Community Post

Community court offenders clean up Garfield garden

You couldn’t ask for a better day to give back to the community. The sun was out, it was warm and calm, and a group of seven men were using pitchforks and shovels to clear out big bunches of weeds in the Garfield Community Center Butterfly Garden.

The participants were all there as a condition of their sentences from Seattle’s Community Court. It’s a jail diversion program that gives offenders a way to trade jail time for community service. 

Jack was one of the men out working on Friday, and he told us that he was looking at a couple of days of jail for stealing a bottle of wine from a Pioneer Square convenience store. An army veteran, he has struggled with alcohol dependence issues for years. But he’s recently renewed his faith and received treatment for his addictions, and told the judge he’d rather serve in the community than sit in jail and read a book. He ended up with a 16 hour community service sentence. “What I did was wrong. I made a mistake. And this is a good way to serve and give back to the community. I only have positive things to say about the community service program.”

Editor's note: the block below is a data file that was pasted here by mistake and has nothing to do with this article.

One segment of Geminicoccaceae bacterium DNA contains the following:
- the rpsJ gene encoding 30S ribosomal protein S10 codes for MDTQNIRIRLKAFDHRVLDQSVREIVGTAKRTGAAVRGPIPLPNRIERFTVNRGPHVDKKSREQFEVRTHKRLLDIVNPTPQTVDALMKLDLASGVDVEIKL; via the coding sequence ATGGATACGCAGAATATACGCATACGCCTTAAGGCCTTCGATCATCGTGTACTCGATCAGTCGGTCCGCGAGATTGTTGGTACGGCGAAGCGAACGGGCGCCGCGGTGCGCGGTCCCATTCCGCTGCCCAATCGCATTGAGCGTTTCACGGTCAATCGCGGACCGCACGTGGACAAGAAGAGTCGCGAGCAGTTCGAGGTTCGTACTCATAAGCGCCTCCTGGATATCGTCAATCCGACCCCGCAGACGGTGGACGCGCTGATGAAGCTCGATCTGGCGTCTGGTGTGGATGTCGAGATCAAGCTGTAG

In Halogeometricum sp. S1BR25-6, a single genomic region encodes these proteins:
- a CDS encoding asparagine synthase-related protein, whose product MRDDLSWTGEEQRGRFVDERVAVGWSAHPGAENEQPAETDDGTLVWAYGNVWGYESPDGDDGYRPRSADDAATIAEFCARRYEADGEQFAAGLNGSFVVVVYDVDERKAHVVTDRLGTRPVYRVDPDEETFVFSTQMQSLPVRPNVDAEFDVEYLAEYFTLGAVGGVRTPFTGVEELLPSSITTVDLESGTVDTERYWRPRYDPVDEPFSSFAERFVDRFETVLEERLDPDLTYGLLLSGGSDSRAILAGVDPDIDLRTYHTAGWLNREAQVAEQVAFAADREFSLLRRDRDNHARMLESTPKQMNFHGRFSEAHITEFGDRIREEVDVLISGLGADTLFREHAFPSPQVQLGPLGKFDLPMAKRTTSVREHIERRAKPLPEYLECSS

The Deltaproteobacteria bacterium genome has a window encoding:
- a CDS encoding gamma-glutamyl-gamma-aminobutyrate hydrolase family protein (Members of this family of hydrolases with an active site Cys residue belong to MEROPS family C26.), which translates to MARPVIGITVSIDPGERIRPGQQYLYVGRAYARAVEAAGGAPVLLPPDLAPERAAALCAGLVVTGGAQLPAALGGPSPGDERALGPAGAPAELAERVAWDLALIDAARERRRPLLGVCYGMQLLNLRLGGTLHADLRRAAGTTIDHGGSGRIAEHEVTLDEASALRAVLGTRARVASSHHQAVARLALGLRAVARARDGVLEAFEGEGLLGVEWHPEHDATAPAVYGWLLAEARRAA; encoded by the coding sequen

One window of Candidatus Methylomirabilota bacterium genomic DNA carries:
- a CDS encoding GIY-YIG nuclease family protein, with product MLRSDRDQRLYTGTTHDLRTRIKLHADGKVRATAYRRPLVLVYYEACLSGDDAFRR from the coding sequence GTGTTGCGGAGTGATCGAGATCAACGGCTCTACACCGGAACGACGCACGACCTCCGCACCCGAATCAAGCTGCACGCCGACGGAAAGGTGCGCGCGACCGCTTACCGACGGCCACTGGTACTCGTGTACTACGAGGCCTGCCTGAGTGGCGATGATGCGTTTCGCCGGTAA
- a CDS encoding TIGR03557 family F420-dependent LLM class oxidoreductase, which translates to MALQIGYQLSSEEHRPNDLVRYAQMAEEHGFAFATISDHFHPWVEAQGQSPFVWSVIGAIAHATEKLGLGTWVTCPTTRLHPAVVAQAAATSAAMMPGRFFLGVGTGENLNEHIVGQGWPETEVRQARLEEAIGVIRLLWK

Offenders can go through community court of to three times, and each time the number of community service hours grows.

The community court partners with a number of organizations around town to direct their work. The previous day they were out working in the New Holly market garden in South Seattle. And once a month they work with the Colman Neighborhood Association to pick up trash and clean up public spaces in that southern part of the Central District.

If you have a neighborhood project that could use some community service attention, contact Stephanie Tschida at stephanie.tschida@seattle.gov.

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